I know I’m late to this trend, but it seems to me that there has recently been an enormous increase in the number of news stories in which the essence of the plot reduces to someone caught doing something very bad or very good on video or cell phone camera, which then goes pandemically viral on the Internet. I know this trend started a decade ago with the infamous Paris Hilton videos, but I think that there has been a sudden uptick recently in the number of these stories that the media finds of interest.
Take the November 18 New York Times, which has two stories in which the scenario involves a video of someone doing something offensive going viral:
- Lead story of the international section is the racist video of South-African blacks eating stew that some college boys had pissed in, which happened last year and led to riots.
- Lead story in the sports section of a female soccer player caught on video two weeks ago yanking an opponent’s ponytail and seeming to throw a punch at another’s head.
In both cases, the news is of a feature variety, which means that it is not absolutely necessary to cover these events, just as it is necessary to cover hard news, such as, let’s say, President Obama’s trip to China or Sarah Palin’s chat with Oprah. And in both cases, the event is not the news, but the reaction that came through a storm of downloads.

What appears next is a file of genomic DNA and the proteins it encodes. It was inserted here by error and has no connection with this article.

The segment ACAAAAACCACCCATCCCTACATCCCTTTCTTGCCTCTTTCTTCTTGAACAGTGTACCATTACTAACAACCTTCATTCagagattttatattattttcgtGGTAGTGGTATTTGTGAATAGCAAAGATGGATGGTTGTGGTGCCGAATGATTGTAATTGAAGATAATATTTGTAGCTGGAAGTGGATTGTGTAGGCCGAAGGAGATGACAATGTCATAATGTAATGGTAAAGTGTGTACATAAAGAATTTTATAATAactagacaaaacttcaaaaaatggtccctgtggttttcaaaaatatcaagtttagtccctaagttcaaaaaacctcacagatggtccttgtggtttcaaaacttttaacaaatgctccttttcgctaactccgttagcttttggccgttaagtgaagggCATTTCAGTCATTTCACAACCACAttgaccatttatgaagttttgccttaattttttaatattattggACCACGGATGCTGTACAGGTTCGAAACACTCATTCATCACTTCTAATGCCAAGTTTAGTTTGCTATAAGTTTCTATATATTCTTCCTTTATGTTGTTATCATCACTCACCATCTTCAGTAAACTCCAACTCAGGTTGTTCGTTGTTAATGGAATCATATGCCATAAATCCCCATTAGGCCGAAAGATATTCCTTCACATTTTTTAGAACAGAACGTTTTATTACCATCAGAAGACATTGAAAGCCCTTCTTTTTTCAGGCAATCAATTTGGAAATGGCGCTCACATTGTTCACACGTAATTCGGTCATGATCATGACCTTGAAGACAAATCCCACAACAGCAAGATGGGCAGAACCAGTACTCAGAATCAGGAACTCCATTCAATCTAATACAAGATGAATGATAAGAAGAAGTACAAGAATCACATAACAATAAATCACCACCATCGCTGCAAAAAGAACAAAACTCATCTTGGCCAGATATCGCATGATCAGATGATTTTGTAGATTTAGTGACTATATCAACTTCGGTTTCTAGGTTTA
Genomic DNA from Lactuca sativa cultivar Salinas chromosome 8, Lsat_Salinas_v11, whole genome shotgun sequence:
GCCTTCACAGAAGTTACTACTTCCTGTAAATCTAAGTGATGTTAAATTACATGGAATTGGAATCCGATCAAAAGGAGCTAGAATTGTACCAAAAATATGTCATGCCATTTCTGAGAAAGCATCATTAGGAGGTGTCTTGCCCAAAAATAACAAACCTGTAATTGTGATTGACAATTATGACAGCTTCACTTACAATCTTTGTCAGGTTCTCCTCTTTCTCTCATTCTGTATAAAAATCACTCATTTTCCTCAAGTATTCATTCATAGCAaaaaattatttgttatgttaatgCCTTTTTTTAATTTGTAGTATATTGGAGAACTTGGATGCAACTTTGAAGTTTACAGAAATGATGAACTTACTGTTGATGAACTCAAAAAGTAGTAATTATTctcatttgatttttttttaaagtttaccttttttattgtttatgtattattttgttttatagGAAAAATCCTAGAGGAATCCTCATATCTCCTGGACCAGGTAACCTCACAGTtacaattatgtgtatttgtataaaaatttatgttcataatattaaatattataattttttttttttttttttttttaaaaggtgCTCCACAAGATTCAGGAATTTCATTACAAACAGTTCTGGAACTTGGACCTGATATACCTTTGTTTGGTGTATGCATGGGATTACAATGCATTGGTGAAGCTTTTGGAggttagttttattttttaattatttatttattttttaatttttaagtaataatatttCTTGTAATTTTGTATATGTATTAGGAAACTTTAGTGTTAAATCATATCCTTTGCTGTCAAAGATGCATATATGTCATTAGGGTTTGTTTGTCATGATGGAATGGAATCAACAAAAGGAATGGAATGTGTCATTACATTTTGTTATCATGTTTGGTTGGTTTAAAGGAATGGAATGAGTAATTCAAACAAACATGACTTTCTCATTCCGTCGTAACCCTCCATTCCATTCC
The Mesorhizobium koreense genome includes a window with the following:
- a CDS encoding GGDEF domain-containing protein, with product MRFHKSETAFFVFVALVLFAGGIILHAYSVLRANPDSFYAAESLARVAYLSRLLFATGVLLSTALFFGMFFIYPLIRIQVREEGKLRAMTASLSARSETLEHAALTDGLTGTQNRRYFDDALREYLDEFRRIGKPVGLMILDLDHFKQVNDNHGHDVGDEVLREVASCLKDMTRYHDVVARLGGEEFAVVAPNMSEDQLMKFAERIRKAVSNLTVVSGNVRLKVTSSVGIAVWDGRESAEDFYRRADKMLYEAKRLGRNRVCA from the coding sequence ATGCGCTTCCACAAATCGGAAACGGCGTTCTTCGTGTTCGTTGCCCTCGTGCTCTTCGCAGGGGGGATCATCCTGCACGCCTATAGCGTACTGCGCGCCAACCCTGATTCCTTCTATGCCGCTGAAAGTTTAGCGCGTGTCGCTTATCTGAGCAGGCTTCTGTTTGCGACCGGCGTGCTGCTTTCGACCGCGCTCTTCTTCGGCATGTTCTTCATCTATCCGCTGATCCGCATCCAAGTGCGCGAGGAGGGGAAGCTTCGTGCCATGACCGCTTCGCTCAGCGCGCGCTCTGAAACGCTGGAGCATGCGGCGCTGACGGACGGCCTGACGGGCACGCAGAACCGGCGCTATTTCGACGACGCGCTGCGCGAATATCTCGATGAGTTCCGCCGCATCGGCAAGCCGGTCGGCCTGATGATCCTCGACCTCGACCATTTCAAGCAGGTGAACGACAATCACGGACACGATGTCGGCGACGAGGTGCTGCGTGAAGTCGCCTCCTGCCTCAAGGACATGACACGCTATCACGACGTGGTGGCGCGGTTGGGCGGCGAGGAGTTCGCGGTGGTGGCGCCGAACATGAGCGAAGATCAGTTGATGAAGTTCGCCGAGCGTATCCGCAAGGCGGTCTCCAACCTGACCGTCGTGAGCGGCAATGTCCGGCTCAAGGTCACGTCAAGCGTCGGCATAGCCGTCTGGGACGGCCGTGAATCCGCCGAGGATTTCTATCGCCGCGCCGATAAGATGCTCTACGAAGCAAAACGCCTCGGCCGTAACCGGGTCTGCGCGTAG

Are these stories a permanent part of the landscape? Or will the newsworthiness of a viral video end up a fad, much like the following generic stories which for very brief periods of time dominated feature news coverage:
- The fact that a celebrity started tweeting.
- The launching of the website of a prominent organization or company.
- A celebrity communicating with people via Facebook.
- A Ford vehicle driving over another previously unblemished part of the Amazon. (For more on this media phenomenon, see the recent Fordlandia, Greg Grandin’s very intriguing book on Henry Ford’s plantation city in the heart of the Amazon.
My prediction: Although the frenzy will die down, the story of the video gone viral will remain a staple for journalists for as long as people can post and watch home-made and bootlegged videos and photographs. Although the plot uses technology, it is not about technology, but about grassroots outrage or delight, and that’s always newsworthy.
Following the generic plot lines of media stories may seem like an academic pursuit, but it has very practical applications in the world of both public relations and journalism. The job of the PR professional is to figure out how to make the story and messages of the organization attractive enough for the news media to want to cover them. If you recognize a trend in media plotlines and can fit your subject into one, you have a better chance of success than a less strategic arrangement of the information. And imagine yourself a journalist, with a deadline and no idea how you are going to cover the company or the event to which you have been assigned. If you have a bag of plotlines, you can always ask questions until an answer fits one of the trendy (or even tried-and-true or homiletic) scenarios, and then write away.